learning

Making the Most of Online Learning

In a world where learning is mostly online, how do we foster conditions for actually learning? Here are my quick tips to help you adapt – and even thrive.

The COVID-19 pandemic has created a novel set of challenges in all areas of our lives. We are being forced to adapt quickly to the ever-changing circumstances. In the world of education, that fast adaptation takes the form of online learning. Virtual classes may not be ideal for students or parents, but education takes precedence even in these trying times. Like it or not, our world is growing increasingly digital, and online education is a key part of that transition. Tina Kruse, professor of educational psychology at Macalester College, suggests:

“The first step to doing well this semester is to reconsider how you perceive where teaching and learning can happen. Stop resisting the change and embrace the possibilities of the new process. This mindset is an excellent start toward success.”

Although it may be difficult to pay attention and learn effectively through a screen, there are a few key steps students and parents can take to get the most out of an online classroom.

Treat virtual learning like a regular school day

Because joining an online classroom is as easy as opening a laptop, students may be inclined to roll out of bed (or not) and head to their computers. That sounds like a great way to fall fast asleep in the middle of a Zoom lecture. Instead, students should treat online learning as if they were getting ready for a normal school day; set an alarm, eat a hearty breakfast, take a shower and get dressed. Parents can encourage their students by sticking to a morning routine, as well. Just like their children, many parents are working from home right now. Getting ready to do online work as if they were going into a physical office is a great way for parents to show their children the value of properly preparing to enter an online classroom.

Sunny, a junior at NYU, gave us insight into her pre-Zoom routine.

“I like to get up early and go for a run before showering and making a healthy breakfast,” she said. “I find that building in time to move and nourish my body helps me focus more effectively in school. I feel more capable of making the most of my classes, even if they are online.”

Communicate with teachers

Online learning can make fading into the background too easy, but it’s important to sit at the front of the classroom, even if that classroom is virtual. Teachers and professors will still look for student engagement in a virtual setting, so students should listen and participate actively.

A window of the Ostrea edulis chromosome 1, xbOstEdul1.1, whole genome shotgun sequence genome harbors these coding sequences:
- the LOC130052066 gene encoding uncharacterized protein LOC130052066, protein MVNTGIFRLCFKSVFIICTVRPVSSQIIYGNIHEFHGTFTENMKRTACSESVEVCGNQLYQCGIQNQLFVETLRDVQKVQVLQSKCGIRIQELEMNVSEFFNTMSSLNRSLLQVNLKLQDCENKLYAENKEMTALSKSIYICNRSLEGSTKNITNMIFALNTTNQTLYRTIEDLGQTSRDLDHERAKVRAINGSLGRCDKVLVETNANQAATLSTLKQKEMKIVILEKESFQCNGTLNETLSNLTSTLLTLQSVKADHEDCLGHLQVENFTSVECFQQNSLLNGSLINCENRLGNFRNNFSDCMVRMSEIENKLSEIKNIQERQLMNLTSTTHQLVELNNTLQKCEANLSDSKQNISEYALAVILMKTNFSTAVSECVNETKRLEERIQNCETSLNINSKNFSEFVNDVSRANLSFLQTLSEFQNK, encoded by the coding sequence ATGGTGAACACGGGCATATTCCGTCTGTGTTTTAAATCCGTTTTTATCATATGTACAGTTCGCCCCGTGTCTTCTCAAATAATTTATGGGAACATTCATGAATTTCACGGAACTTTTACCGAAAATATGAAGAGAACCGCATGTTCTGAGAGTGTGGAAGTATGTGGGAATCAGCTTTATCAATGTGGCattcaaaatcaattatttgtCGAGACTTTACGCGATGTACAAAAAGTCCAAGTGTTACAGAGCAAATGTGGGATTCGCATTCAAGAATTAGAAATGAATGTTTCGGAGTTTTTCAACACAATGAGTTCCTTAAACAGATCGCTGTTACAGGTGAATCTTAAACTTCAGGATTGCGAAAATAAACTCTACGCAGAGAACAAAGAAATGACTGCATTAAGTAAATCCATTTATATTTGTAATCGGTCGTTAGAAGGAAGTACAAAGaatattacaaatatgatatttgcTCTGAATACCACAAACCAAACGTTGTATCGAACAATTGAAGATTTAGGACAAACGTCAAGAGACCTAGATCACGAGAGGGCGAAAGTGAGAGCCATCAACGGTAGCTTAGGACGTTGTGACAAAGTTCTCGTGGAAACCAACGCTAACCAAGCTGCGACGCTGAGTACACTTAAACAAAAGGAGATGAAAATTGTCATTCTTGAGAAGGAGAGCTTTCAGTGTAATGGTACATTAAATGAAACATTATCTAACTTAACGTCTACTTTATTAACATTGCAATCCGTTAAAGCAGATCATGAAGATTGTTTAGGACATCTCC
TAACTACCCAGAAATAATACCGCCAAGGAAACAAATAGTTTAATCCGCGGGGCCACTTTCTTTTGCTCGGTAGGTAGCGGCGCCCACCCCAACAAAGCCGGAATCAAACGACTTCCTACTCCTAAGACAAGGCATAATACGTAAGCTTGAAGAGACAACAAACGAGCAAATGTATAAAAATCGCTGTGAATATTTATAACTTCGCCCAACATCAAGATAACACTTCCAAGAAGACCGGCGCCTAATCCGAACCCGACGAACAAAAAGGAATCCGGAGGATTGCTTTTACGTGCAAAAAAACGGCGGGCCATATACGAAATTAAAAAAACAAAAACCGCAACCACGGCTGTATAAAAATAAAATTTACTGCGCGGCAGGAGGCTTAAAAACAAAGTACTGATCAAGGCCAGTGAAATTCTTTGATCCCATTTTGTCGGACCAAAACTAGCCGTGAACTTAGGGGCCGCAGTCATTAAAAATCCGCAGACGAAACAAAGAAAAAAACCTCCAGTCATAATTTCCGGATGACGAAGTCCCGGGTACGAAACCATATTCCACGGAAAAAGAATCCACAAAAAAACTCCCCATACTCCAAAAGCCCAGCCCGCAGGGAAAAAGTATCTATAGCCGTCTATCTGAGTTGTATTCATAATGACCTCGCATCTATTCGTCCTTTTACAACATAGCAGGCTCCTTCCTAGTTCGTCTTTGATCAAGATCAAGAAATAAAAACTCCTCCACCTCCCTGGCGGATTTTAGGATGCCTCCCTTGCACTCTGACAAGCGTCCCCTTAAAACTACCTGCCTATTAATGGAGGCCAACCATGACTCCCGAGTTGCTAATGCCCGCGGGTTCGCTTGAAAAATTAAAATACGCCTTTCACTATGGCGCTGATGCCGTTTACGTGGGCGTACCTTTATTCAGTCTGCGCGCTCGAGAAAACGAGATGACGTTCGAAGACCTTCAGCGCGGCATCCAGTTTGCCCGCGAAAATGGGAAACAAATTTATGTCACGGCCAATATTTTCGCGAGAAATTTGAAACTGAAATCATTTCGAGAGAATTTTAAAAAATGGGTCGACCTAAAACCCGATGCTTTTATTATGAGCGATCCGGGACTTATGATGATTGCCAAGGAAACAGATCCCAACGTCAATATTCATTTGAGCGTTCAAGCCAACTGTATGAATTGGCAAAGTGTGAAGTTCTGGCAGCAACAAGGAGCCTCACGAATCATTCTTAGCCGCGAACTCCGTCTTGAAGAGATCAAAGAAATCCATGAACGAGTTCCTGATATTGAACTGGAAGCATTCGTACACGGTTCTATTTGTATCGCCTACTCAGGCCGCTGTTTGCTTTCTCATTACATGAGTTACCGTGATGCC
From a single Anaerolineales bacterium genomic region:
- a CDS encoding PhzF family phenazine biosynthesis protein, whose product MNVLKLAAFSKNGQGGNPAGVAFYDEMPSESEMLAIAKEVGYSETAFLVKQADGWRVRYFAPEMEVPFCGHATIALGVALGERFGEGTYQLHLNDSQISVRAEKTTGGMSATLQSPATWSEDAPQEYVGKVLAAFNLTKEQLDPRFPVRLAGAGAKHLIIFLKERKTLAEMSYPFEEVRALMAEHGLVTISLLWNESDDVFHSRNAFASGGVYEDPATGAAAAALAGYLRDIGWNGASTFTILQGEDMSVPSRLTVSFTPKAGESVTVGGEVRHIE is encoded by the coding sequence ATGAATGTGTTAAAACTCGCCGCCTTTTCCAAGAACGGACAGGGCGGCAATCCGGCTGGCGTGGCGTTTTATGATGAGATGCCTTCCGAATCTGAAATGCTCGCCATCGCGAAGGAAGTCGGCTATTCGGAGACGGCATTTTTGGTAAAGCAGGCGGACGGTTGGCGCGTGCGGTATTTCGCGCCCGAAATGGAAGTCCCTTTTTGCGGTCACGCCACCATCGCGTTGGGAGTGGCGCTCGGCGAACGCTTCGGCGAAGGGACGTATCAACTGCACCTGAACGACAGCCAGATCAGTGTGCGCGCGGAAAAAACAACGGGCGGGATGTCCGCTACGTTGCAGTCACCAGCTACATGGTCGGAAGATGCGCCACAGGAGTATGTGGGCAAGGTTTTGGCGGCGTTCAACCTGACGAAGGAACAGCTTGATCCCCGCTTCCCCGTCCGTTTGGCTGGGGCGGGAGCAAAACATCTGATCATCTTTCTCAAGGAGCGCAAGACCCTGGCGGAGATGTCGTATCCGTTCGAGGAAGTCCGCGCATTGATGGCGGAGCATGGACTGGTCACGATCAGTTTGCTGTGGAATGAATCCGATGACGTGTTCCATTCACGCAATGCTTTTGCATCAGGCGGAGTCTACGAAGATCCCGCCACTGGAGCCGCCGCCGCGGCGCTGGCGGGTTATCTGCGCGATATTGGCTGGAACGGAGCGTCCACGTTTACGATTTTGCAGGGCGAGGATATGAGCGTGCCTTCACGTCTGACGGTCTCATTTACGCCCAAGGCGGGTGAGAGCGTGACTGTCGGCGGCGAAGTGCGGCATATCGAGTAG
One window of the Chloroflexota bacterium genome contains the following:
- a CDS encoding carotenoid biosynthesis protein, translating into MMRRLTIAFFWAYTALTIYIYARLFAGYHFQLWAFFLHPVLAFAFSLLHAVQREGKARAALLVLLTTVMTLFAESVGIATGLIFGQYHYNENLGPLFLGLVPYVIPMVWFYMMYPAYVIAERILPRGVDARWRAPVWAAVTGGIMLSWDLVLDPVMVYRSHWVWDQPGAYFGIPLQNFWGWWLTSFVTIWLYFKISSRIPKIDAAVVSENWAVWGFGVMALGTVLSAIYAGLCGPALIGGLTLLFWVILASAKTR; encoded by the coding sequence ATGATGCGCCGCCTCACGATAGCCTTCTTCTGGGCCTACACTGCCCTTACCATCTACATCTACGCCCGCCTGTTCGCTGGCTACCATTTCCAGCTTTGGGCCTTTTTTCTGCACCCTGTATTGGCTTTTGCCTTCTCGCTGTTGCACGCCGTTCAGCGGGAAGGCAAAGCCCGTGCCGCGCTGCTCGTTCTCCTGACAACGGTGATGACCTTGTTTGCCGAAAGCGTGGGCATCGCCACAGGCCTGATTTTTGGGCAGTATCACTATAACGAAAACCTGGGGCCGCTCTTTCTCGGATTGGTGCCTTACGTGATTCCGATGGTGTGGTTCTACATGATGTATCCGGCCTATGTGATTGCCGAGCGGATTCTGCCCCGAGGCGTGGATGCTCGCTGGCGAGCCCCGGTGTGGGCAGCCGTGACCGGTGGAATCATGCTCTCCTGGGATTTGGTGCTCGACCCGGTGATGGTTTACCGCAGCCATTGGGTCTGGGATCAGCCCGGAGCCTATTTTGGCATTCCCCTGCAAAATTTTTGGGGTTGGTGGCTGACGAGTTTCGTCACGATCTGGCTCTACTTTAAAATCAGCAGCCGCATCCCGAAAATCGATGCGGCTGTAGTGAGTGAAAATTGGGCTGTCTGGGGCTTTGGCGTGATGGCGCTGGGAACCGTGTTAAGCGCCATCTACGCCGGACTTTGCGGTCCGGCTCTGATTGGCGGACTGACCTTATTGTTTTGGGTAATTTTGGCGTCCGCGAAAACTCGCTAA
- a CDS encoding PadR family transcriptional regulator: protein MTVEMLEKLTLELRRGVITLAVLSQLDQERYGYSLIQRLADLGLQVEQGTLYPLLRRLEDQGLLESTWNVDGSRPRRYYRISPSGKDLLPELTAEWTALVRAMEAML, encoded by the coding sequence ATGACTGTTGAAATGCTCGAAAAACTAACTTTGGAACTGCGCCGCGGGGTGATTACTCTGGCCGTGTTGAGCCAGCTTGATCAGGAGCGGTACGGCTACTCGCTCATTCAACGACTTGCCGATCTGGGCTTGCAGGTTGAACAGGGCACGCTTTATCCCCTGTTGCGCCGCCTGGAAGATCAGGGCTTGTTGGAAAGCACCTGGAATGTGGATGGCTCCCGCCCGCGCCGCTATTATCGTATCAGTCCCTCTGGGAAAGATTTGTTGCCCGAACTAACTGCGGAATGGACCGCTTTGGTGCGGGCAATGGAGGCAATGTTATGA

“Even though my class was online, my professor still implemented participation points as part of my grade,” said Jackson, a senior student-athlete attending college in California. “I actually found that speaking up in class and regularly emailing my professor made online learning seem a lot less isolating and much more involved.”

Besides making a positive impression on teachers, active engagement in class can do wonders in enhancing students’ experiences. Online communication can be difficult and confusing, so participating in class can help students better understand the expectations and assignments of the class, as well as make the online experience overall more enjoyable.

Put phones away

This is a tip that should be shared between students and parents. Phones can be a huge distraction, so, depending on the student, parents may want to create a space for their child’s phone to go before he or she heads to class.

When students are in physical classrooms, teachers can see what they’re doing at all times. Online learning is a much different story. Students should turn off their phones, leave them in a different place or simply resist the urge to look at them. This goes back to treating virtual learning as if it was a real school—nothing should be done in a virtual classroom that wouldn’t be done in a real one. Keeping phones out of a virtual classroom can be hard for students, so it might help to make the phone into a type of reward.

“I leave my phone in a different room and then go look at it when I’m taking a break, or after class,” said Emma, a former Niwot High School student. “I feel even more driven to get my work done knowing that, once I do, I can scroll through social media or relax by texting my friends.”

The takeaway

Online learning isn’t ideal for anyone—students, parents or teachers, but, it’s the reality of our current circumstances. It doesn’t have to be a struggle, though. By treating virtual classrooms like physical ones, engaging actively with teachers and avoiding distractions, students can learn to thrive in an online environment.

Key tips for surviving learning-at-home:

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